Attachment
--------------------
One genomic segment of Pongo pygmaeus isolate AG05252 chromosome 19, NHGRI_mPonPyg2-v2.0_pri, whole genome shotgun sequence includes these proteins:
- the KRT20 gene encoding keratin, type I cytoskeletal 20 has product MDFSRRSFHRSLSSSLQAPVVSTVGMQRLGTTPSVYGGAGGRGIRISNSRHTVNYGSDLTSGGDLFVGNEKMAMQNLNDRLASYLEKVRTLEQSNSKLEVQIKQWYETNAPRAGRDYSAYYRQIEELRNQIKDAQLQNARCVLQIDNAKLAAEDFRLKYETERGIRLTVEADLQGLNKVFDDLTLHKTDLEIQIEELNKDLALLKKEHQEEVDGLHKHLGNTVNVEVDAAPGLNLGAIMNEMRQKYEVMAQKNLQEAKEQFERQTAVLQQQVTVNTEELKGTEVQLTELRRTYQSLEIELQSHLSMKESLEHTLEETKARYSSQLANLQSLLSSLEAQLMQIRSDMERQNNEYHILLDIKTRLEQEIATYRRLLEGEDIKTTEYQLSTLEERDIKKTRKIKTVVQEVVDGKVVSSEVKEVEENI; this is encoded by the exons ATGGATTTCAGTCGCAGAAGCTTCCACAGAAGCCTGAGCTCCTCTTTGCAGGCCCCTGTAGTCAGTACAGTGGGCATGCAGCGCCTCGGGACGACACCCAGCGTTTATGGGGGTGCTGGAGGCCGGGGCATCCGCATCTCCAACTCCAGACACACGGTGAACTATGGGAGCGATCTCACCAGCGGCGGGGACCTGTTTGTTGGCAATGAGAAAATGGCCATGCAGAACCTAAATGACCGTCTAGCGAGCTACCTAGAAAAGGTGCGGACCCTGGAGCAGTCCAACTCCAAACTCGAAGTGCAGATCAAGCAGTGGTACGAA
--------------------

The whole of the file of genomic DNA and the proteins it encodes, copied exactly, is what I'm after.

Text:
One genomic segment of Pongo pygmaeus isolate AG05252 chromosome 19, NHGRI_mPonPyg2-v2.0_pri, whole genome shotgun sequence includes these proteins:
- the KRT20 gene encoding keratin, type I cytoskeletal 20 has product MDFSRRSFHRSLSSSLQAPVVSTVGMQRLGTTPSVYGGAGGRGIRISNSRHTVNYGSDLTSGGDLFVGNEKMAMQNLNDRLASYLEKVRTLEQSNSKLEVQIKQWYETNAPRAGRDYSAYYRQIEELRNQIKDAQLQNARCVLQIDNAKLAAEDFRLKYETERGIRLTVEADLQGLNKVFDDLTLHKTDLEIQIEELNKDLALLKKEHQEEVDGLHKHLGNTVNVEVDAAPGLNLGAIMNEMRQKYEVMAQKNLQEAKEQFERQTAVLQQQVTVNTEELKGTEVQLTELRRTYQSLEIELQSHLSMKESLEHTLEETKARYSSQLANLQSLLSSLEAQLMQIRSDMERQNNEYHILLDIKTRLEQEIATYRRLLEGEDIKTTEYQLSTLEERDIKKTRKIKTVVQEVVDGKVVSSEVKEVEENI; this is encoded by the exons ATGGATTTCAGTCGCAGAAGCTTCCACAGAAGCCTGAGCTCCTCTTTGCAGGCCCCTGTAGTCAGTACAGTGGGCATGCAGCGCCTCGGGACGACACCCAGCGTTTATGGGGGTGCTGGAGGCCGGGGCATCCGCATCTCCAACTCCAGACACACGGTGAACTATGGGAGCGATCTCACCAGCGGCGGGGACCTGTTTGTTGGCAATGAGAAAATGGCCATGCAGAACCTAAATGACCGTCTAGCGAGCTACCTAGAAAAGGTGCGGACCCTGGAGCAGTCCAACTCCAAACTCGAAGTGCAGATCAAGCAGTGGTACGAA